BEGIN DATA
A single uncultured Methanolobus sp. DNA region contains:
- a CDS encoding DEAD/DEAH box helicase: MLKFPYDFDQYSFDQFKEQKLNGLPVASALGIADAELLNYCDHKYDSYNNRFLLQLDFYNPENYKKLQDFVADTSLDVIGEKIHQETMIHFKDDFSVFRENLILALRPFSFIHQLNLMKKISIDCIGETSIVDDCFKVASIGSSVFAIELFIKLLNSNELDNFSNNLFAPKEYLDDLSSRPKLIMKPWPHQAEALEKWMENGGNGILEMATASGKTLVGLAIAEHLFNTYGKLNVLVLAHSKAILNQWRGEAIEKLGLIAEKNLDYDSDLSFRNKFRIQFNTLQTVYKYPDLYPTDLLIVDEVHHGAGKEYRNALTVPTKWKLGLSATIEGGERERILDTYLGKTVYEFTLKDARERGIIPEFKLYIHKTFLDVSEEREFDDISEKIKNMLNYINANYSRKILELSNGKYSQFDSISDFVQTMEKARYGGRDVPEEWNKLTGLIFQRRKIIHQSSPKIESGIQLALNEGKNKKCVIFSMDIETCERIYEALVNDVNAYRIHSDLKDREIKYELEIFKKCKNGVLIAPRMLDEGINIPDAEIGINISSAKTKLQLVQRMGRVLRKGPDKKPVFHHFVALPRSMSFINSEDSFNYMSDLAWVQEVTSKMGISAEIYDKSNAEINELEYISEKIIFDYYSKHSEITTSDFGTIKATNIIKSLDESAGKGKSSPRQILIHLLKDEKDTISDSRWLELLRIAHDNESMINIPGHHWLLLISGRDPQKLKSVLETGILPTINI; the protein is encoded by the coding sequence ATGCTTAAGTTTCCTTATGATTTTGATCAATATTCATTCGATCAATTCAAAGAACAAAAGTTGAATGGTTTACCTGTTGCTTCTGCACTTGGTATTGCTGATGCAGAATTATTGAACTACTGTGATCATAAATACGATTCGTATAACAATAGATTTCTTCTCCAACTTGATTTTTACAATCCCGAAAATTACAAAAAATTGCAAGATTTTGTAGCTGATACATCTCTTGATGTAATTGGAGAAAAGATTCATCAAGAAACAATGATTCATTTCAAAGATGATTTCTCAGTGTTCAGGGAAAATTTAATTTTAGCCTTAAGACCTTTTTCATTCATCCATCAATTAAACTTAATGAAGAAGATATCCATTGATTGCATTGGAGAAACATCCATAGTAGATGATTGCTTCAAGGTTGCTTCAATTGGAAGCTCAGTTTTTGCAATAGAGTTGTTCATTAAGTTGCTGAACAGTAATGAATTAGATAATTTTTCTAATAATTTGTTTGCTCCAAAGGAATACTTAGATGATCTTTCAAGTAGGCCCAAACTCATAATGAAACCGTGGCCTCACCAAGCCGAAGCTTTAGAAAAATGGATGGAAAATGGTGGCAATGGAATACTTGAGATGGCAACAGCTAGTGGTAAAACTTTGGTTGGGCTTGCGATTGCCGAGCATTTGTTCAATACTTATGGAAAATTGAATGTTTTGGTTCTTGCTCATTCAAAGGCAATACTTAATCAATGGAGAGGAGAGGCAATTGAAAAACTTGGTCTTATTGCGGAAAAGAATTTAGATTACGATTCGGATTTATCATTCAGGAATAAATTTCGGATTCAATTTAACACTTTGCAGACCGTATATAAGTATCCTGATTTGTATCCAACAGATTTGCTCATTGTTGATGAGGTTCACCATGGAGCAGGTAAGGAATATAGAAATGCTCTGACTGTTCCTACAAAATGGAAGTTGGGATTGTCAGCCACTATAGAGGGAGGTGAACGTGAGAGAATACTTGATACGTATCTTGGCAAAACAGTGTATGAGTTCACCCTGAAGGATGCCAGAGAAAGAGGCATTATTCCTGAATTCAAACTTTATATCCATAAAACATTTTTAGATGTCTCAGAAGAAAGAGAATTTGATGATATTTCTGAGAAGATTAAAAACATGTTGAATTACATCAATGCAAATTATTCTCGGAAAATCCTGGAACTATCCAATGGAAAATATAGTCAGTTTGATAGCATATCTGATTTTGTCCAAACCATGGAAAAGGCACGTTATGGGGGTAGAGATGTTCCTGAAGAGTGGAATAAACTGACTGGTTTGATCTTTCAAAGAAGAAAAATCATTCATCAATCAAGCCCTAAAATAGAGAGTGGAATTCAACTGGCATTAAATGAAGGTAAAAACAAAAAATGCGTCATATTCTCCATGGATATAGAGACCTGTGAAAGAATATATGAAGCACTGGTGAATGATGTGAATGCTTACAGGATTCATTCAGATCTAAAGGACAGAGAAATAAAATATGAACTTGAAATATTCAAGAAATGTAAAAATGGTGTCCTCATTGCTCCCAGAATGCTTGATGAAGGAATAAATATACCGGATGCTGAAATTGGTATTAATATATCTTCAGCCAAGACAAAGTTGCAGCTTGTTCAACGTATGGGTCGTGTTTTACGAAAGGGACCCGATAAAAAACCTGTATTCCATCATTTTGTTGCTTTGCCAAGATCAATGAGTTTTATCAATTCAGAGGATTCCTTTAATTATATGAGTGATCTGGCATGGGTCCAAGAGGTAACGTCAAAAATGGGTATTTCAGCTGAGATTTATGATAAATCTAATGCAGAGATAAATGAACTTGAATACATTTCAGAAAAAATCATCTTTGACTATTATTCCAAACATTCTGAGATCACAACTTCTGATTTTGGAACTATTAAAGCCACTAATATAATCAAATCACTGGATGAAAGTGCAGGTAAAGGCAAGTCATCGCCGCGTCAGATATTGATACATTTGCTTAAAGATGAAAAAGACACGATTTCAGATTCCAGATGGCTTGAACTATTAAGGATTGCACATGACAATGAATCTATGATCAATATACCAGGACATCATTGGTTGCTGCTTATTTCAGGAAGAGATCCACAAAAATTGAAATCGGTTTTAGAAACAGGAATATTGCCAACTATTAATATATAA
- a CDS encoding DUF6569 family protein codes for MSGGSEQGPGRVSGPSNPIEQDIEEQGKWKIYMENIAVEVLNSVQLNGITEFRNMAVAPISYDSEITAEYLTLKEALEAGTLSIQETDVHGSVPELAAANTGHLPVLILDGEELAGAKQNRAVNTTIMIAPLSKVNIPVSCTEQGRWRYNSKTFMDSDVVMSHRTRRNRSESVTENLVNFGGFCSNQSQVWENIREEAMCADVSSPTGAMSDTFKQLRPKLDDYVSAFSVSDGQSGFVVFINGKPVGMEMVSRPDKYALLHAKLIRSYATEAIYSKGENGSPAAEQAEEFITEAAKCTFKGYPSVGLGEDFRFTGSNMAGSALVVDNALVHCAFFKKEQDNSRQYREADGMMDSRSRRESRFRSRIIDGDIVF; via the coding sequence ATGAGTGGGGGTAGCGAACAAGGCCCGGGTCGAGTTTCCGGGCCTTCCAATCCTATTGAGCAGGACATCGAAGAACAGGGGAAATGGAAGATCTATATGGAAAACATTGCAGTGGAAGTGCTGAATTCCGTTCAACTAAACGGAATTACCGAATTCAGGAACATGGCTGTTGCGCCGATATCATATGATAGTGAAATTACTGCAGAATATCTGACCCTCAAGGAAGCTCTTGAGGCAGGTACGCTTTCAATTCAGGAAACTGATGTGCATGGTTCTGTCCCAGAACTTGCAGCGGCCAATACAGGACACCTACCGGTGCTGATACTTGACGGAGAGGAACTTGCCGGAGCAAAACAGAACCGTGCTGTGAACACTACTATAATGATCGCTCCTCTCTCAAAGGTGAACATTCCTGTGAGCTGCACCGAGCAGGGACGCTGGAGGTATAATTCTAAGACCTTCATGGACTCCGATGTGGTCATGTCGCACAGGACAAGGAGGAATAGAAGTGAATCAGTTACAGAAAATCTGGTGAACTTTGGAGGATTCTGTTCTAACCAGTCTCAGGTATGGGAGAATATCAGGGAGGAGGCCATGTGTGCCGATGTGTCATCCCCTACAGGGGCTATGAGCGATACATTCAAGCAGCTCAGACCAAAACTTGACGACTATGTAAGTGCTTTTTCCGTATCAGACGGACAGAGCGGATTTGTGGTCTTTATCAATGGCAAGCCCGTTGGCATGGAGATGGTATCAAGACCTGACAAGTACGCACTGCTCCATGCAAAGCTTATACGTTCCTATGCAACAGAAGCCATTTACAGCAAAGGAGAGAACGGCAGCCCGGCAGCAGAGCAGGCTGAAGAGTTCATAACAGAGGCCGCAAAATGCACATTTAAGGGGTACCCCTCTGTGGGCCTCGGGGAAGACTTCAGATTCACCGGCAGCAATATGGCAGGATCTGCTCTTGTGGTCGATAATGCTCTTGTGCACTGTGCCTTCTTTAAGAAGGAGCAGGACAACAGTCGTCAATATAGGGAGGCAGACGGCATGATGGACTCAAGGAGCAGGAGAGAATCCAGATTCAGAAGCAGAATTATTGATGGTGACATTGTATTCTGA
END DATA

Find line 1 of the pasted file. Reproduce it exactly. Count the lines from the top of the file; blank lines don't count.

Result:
A single uncultured Methanolobus sp. DNA region contains: